On weekends, however, there is an enormous amount of traffic on the air and much of it will be organized – DX-ing, Nets, and other various functions. The good news is that you will find many people on the air, but the bad news is that it is considered impolite to interrupt meetings (Nets) for making casual conversations.
If the bands seem far too full on the weekends, there are some strategies that you can employ to make your calling experiences more pleasant:
- Try a WARC band. The WARC bands are the 30m, 17m and 12m bands. They tend to be less crowded on the weekends, since the majority of DX-ing and Nets occur on the traditional bands.
- You can use a data mode, such as Morse Code.
- Use your receiver wisely. Adjust the filters to find those weaker signals.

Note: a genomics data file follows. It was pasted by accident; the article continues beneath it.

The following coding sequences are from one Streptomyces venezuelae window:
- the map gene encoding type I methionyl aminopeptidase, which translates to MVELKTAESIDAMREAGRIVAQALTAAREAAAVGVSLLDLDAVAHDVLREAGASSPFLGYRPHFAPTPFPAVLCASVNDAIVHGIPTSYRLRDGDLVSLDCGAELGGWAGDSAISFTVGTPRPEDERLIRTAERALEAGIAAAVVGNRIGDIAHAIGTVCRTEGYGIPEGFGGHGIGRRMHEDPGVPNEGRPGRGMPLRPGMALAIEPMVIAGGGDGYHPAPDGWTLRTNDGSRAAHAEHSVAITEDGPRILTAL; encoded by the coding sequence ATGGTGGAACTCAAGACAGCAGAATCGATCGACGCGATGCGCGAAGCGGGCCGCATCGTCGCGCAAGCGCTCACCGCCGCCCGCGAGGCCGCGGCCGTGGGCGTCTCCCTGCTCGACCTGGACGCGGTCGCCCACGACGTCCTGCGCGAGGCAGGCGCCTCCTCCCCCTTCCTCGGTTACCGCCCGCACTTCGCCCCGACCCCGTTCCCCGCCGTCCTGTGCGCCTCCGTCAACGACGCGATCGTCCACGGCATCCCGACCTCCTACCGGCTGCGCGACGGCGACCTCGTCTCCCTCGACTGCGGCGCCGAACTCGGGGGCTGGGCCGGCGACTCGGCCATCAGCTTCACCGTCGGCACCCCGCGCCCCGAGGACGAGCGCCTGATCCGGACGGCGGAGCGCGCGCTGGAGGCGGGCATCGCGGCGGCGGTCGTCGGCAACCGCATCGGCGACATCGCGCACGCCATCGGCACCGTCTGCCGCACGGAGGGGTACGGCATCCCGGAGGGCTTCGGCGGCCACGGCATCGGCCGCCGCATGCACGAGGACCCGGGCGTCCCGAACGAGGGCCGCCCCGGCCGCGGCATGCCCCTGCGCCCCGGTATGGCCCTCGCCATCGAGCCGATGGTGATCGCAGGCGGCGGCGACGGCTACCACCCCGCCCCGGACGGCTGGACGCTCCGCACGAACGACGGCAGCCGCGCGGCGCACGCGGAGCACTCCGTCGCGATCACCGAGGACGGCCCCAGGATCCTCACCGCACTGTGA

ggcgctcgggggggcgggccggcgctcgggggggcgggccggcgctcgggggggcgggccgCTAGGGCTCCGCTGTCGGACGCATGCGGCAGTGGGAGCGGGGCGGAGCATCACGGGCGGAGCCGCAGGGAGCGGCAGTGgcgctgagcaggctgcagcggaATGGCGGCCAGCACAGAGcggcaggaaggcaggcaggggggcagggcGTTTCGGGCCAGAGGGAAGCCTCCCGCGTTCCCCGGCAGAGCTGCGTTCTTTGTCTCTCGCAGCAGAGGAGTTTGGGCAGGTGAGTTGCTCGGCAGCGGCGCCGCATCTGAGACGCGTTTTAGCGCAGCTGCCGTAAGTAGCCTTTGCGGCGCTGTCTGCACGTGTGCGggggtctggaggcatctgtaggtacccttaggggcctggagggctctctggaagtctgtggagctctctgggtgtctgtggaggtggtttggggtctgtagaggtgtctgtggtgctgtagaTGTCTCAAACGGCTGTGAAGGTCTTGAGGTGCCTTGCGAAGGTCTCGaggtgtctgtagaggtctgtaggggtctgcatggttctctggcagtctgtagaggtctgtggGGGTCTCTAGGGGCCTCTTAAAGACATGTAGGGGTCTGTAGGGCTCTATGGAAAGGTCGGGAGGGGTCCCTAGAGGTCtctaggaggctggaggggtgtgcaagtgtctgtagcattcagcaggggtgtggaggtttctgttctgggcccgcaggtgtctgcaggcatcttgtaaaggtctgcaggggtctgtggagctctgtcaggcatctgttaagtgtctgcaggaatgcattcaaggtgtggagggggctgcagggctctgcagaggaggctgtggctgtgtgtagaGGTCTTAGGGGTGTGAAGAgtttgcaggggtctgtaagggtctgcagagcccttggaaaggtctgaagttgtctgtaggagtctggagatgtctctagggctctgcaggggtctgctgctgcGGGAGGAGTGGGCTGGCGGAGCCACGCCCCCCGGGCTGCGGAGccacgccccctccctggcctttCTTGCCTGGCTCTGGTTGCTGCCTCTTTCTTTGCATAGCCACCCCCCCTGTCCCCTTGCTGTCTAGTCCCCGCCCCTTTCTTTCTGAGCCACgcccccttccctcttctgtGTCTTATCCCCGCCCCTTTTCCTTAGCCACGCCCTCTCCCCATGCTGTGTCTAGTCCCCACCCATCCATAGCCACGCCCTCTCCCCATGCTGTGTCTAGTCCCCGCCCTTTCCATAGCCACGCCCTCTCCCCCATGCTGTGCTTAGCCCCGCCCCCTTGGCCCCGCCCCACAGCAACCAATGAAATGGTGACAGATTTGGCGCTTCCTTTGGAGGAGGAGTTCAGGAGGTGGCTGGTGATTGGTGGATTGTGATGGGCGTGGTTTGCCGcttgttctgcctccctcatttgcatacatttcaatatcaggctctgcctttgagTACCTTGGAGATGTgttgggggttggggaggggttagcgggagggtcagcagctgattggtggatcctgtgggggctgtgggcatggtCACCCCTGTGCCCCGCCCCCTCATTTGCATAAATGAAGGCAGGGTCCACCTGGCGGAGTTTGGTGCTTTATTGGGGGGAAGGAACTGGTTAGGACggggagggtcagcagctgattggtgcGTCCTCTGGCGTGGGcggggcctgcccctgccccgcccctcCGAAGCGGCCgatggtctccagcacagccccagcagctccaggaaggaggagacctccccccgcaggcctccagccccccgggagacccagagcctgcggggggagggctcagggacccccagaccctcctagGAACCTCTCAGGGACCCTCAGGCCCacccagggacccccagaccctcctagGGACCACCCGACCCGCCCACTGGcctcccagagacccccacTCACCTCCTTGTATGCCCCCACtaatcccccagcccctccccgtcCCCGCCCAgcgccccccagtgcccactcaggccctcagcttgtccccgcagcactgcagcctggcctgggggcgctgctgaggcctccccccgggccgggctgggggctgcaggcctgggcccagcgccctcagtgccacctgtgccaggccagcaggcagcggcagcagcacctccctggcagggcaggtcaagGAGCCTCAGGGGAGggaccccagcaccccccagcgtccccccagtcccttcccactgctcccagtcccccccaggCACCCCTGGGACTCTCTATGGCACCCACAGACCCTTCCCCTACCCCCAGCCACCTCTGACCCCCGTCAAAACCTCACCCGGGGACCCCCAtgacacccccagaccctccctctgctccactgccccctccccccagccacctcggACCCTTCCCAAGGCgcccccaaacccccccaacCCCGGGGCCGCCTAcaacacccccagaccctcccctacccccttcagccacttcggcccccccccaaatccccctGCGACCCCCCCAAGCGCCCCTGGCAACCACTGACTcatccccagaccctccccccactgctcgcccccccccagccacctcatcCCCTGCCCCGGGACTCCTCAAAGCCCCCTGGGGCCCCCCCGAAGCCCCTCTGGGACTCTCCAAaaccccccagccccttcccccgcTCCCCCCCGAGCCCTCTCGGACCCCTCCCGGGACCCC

- Just change the frequency. There is plenty of space on the air so just go exploring!
Identifying a Ragchewer
When you hear a conversation on the air, there are some signs that will alert you that it might be a conversation that would welcome your input. You should use your own judgment to determine how relaxed the tone appears. It is acceptable to interrupt, or "break in," a conversation. Most hams will welcome an added contact to the conversation, but the only way to ascertain this is to listen to the verbal cues you are receiving from the conversation.
There are a few signs that should alert you that a conversation would not welcome an additional contact. If there is an enormous amount of callers contained within the conversation, it is probably a contest – a DX contest. This is not for conversation purposes, it is simply a contest to see who can contact the furthest station. If you wish to join the contest, respond, but if you are looking for a ragchew, change your frequency.